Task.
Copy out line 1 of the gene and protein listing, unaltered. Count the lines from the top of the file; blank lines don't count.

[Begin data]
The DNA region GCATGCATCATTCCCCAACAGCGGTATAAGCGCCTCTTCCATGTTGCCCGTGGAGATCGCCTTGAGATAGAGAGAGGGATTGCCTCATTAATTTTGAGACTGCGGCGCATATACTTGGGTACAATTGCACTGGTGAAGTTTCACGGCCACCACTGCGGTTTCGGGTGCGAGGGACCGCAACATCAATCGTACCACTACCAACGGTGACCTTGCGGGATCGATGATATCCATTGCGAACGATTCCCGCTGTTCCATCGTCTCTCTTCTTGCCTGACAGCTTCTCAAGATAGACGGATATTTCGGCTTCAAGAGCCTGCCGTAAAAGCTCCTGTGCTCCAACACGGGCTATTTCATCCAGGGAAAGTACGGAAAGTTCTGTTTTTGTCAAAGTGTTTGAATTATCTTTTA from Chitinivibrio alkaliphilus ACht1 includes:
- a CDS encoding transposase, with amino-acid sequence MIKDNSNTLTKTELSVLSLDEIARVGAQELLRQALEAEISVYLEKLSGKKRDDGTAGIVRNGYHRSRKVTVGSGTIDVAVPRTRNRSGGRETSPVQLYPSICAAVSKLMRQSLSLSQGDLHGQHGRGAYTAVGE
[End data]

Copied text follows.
The DNA region GCATGCATCATTCCCCAACAGCGGTATAAGCGCCTCTTCCATGTTGCCCGTGGAGATCGCCTTGAGATAGAGAGAGGGATTGCCTCATTAATTTTGAGACTGCGGCGCATATACTTGGGTACAATTGCACTGGTGAAGTTTCACGGCCACCACTGCGGTTTCGGGTGCGAGGGACCGCAACATCAATCGTACCACTACCAACGGTGACCTTGCGGGATCGATGATATCCATTGCGAACGATTCCCGCTGTTCCATCGTCTCTCTTCTTGCCTGACAGCTTCTCAAGATAGACGGATATTTCGGCTTCAAGAGCCTGCCGTAAAAGCTCCTGTGCTCCAACACGGGCTATTTCATCCAGGGAAAGTACGGAAAGTTCTGTTTTTGTCAAAGTGTTTGAATTATCTTTTA from Chitinivibrio alkaliphilus ACht1 includes: